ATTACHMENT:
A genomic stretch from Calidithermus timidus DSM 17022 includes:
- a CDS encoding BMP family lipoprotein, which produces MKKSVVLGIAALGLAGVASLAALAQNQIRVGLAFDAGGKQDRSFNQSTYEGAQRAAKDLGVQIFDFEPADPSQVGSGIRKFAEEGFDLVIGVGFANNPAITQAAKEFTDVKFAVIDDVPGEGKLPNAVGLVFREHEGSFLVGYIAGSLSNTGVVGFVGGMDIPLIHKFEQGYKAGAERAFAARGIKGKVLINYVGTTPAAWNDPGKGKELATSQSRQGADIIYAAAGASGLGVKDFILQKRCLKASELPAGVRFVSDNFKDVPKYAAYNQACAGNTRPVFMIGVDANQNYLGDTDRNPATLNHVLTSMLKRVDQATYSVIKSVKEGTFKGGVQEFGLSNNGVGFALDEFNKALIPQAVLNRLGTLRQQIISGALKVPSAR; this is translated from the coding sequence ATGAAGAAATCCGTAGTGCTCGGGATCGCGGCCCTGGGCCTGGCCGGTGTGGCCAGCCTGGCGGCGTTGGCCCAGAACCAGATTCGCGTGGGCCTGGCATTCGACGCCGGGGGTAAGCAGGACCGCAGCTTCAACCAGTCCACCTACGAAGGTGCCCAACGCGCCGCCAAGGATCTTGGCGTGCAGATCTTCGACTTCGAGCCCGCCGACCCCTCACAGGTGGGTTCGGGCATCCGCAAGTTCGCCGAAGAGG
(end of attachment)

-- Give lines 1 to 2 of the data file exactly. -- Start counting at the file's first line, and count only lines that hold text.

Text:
A genomic stretch from Calidithermus timidus DSM 17022 includes:
- a CDS encoding BMP family lipoprotein, which produces MKKSVVLGIAALGLAGVASLAALAQNQIRVGLAFDAGGKQDRSFNQSTYEGAQRAAKDLGVQIFDFEPADPSQVGSGIRKFAEEGFDLVIGVGFANNPAITQAAKEFTDVKFAVIDDVPGEGKLPNAVGLVFREHEGSFLVGYIAGSLSNTGVVGFVGGMDIPLIHKFEQGYKAGAERAFAARGIKGKVLINYVGTTPAAWNDPGKGKELATSQSRQGADIIYAAAGASGLGVKDFILQKRCLKASELPAGVRFVSDNFKDVPKYAAYNQACAGNTRPVFMIGVDANQNYLGDTDRNPATLNHVLTSMLKRVDQATYSVIKSVKEGTFKGGVQEFGLSNNGVGFALDEFNKALIPQAVLNRLGTLRQQIISGALKVPSAR; this is translated from the coding sequence ATGAAGAAATCCGTAGTGCTCGGGATCGCGGCCCTGGGCCTGGCCGGTGTGGCCAGCCTGGCGGCGTTGGCCCAGAACCAGATTCGCGTGGGCCTGGCATTCGACGCCGGGGGTAAGCAGGACCGCAGCTTCAACCAGTCCACCTACGAAGGTGCCCAACGCGCCGCCAAGGATCTTGGCGTGCAGATCTTCGACTTCGAGCCCGCCGACCCCTCACAGGTGGGTTCGGGCATCCGCAAGTTCGCCGAAGAGG